This is the first course in Domain 3 of the CSSLP certification and covers the essential ideas, concepts, and principles that you need to take into account when building secure software.
- Understand the main security models used for developing software in a secure way
- Learn how to develop and implement security models
- Understand how to manage risk and threats
This course is intended for anyone looking to develop secure software as well as those studying for the CSSLP certification.
Any experience relating to information security would be advantageous, but not essential. All topics discussed are thoroughly explained and presented in a way allowing the information to be absorbed by everyone, regardless of experience within the security field.
So let's look at our classic threat treatment strategy components with risk avoidance. Now, this is something that, in the phase that we're in in the design project, this may be something that is an open option to us because now, once we identify threats that can be introduced, we can now plan to try to keep that from happening or eliminate those that have already made their way into the design. In the real world, once it's productional, this becomes one of the least possible of all the risk mitigation strategies we can take. So this is something that we need to explore and take advantage of to the extent possible.
The most common, of course, is to do risk mitigation. These are things that we know work. The standard mitigation attempts. We can also look at which risks can and would properly be best mitigated by the transfer of them to some other third party, such as a contractor, such as a service organization. But we have to be careful because with risk transfer, which also includes the purchase of business interruption insurance, we have to be careful to recognize that the accountability for what we're transferring still rests with us and that the responsibility through the contract vehicle or the insurance policy is transferred to that third party. But the accountability carries a legal implication with it that responsible does not, so we have to be sure we aren't blinded or overlook this particular aspect if this is the strategy method that we choose.
In the end, after we've done everything we can that is cost-effective, we have to accept the risk that it remains after all of these steps have been properly taken. Now, risk acceptance, as a point of clarification, does not mean doing nothing. Doing nothing is considered negligent in this particular context, so risk acceptance is what we do at the end of this process. We don't accept risk unless there are simply things that will not bear mitigation in any way. An example might be what the insurance people call act of God or force majeure, something that no one can plan for, no one can prevent, or even really predict accurately as an occurring item. So it does mean we've done other things instead first, and that this remains.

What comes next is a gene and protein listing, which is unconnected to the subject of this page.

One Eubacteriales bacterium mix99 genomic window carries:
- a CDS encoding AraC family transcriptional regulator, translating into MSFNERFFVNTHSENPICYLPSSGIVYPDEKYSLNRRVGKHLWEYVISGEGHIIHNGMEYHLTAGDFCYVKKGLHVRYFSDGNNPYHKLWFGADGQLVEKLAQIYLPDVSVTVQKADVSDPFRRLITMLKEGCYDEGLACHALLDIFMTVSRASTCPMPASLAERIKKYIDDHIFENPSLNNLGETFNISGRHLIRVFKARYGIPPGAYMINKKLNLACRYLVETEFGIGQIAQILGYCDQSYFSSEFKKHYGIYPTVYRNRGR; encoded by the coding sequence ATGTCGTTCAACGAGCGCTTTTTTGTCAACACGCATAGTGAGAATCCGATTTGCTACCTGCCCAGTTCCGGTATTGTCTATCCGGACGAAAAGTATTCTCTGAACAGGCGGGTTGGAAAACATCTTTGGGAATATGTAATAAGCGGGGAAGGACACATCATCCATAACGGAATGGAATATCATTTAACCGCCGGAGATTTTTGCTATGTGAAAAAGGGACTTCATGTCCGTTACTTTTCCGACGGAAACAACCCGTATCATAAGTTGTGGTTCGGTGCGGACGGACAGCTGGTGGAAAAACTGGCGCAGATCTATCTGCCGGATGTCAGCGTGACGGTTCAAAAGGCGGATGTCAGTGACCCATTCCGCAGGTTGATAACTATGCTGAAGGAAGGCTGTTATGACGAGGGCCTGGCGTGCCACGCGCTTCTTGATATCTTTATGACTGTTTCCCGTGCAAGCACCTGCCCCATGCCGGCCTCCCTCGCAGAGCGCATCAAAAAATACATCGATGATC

When we're done with the modeling process and it's reviewed by the team members, we have to go through the validation and acceptance process to make sure that all are in agreement that this provides a well-constructed and overarching look at the threat asset attack scenario type of approach that we seek to model and thus attempt to mitigate. Once it's reviewed and accepted, it will then be employed throughout each succeeding phase of this project.
As it progresses through through each phase, the threat model is re-validated for both threats and mitigations. Software is as much an art as it is a science and a professional pursuit. But as the art suggests, it's going to evolve, change. Things that we thought would work early on turn out not to, either at all or as well as we had hoped. And so we need to be prepared to re-validate and re-verify that the model remains applicable.
If the verification should prove negative, then the model must be revisited and updated or reconstructed, or perhaps even disposed of and a new model constructed if the circumstances show that that's what we need to do. We have to make sure we re-verify, and this is a very important point, the interdependencies that may have appeared at this and later stages that did not appear in earlier ones. And as with all assumptions, we cannot work with unvalidated ones. So these will all have to be validated initially and then periodically re-validated as the project progresses.
Mr. Leo has been in Information System for 38 years, and an Information Security professional for over 36 years. He has worked internationally as a Systems Analyst/Engineer, and as a Security and Privacy Consultant. His past employers include IBM, St. Luke’s Episcopal Hospital, Computer Sciences Corporation, and Rockwell International. A NASA contractor for 22 years, from 1998 to 2002 he was Director of Security Engineering and Chief Security Architect for Mission Control at the Johnson Space Center. From 2002 to 2006 Mr. Leo was the Director of Information Systems, and Chief Information Security Officer for the Managed Care Division of the University of Texas Medical Branch in Galveston, Texas.
Upon attaining his CISSP license in 1997, Mr. Leo joined ISC2 (a professional role) as Chairman of the Curriculum Development Committee, and served in this role until 2004. During this time, he formulated and directed the effort that produced what became and remains the standard curriculum used to train CISSP candidates worldwide. He has maintained his professional standards as a professional educator and has since trained and certified nearly 8500 CISSP candidates since 1998, and nearly 2500 in HIPAA compliance certification since 2004. Mr. leo is an ISC2 Certified Instructor.